Growing the London Humanities and Arts Project Center

Sponsor: London Humanities & Arts Project Center
Sponsor Liaison: Professor Esther Boucher
Student Team: Dylan Flegel
Miya Judy
Jack Leserman
Matthew Shea
Abstract: The London Humanities and Arts Project Center has recently experienced low enrollment. We surveyed and interviewed undergraduate students, faculty, and staff to establish ways to grow the program and improve student resources. We determined that poor outreach, lack of information, and cost were the most significant factors limiting growth, with students in London additionally needing better access to research resources. We recommended piloting a five-week program, promoting the Humanities and Arts Project Centers website, and informing incoming and current freshmen of project centers.
Link: Growing the London Humanities and Arts Project Center

Executive Summary

Worcester Polytechnic Institute (WPI) offers a variety of short-term study abroad opportunities including completing the Humanities and Arts (HUA) requirement at one of five off-campus project centers. While abroad, students complete three research projects grounded in humanities and arts disciplines. Each HUA Project Center has a director who is a WPI faculty member. The director advises the enrolled students who travel abroad with them. Student-chosen topics are wide-ranging, meaning many are outside of their director’s area of focus. These programs have recently experienced low enrollment. The London Humanities and Arts Project Center (LPC) had 19 students enrolled in 2018, only six in 2019, and in 2022 following the Coronavirus pandemic, twelve students enrolled. Our goal was to grow the LPC by increasing enrollment and helping students in London access site-specific information. We designed a strategy to attract new students to the LPC and created a website with consolidated information about the LPC containing an interactive map to help students in London find research resources.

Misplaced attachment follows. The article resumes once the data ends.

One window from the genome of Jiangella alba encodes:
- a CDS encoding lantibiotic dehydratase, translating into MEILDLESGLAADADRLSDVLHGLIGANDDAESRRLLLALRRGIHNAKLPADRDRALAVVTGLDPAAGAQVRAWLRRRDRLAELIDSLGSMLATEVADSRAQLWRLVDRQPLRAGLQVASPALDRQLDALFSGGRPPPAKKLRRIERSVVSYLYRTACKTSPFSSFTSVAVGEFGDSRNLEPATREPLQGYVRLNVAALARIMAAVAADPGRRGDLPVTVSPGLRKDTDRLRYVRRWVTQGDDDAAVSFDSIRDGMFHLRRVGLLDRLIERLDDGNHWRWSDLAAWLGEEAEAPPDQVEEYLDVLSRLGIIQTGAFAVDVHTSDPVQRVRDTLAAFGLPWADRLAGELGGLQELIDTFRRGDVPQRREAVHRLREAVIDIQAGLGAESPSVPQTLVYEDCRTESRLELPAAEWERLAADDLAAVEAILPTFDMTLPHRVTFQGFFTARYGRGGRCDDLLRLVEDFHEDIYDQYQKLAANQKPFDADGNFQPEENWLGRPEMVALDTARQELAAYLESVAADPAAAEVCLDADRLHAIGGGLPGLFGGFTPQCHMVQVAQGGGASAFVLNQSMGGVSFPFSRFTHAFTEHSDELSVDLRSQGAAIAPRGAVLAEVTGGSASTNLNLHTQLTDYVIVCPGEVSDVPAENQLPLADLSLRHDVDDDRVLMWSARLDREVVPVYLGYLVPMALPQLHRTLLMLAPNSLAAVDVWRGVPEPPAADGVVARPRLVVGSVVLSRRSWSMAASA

Our methods comprised a multi-pronged approach in which we distributed surveys, conducted interviews, and consolidated information about the LPC onto a website. We sent surveys to WPI undergraduates, faculty, and staff to determine what the WPI community knows about HUA Project Centers. We also interviewed former Project Center Directors to learn their opinions of the LPC program. Finally, we created a website using WordPress to consolidate information on all of WPI’s HUA Project Centers.

We surveyed WPI undergraduate students, former LPC participants, academic advisors, HUA faculty, and insight advisors. The surveys made in Qualtrics collected qualitative and quantitative data from our populations of interest. We distributed multiple surveys to gather how the LPC does or does not interest students, what students know about completing the HUA requirement abroad, what faculty know about the project centers, and how the current and past HUA students and their directors felt about their experiences. We received a total of 307 undergraduate survey responses which is 6% of the undergraduate population. We received a total of 25 responses from the 73 faculty and staff equaling a response rate of 34%.

We interviewed two former LPC Directors. The first former director we interviewed advised students at the LPC after the restructuring of the program in 2018. The second former director we interviewed was with LPC before the restructuring of the program. Interviews with former directors gave us insight into how the program has developed over the years and what the program is lacking from a faculty standpoint.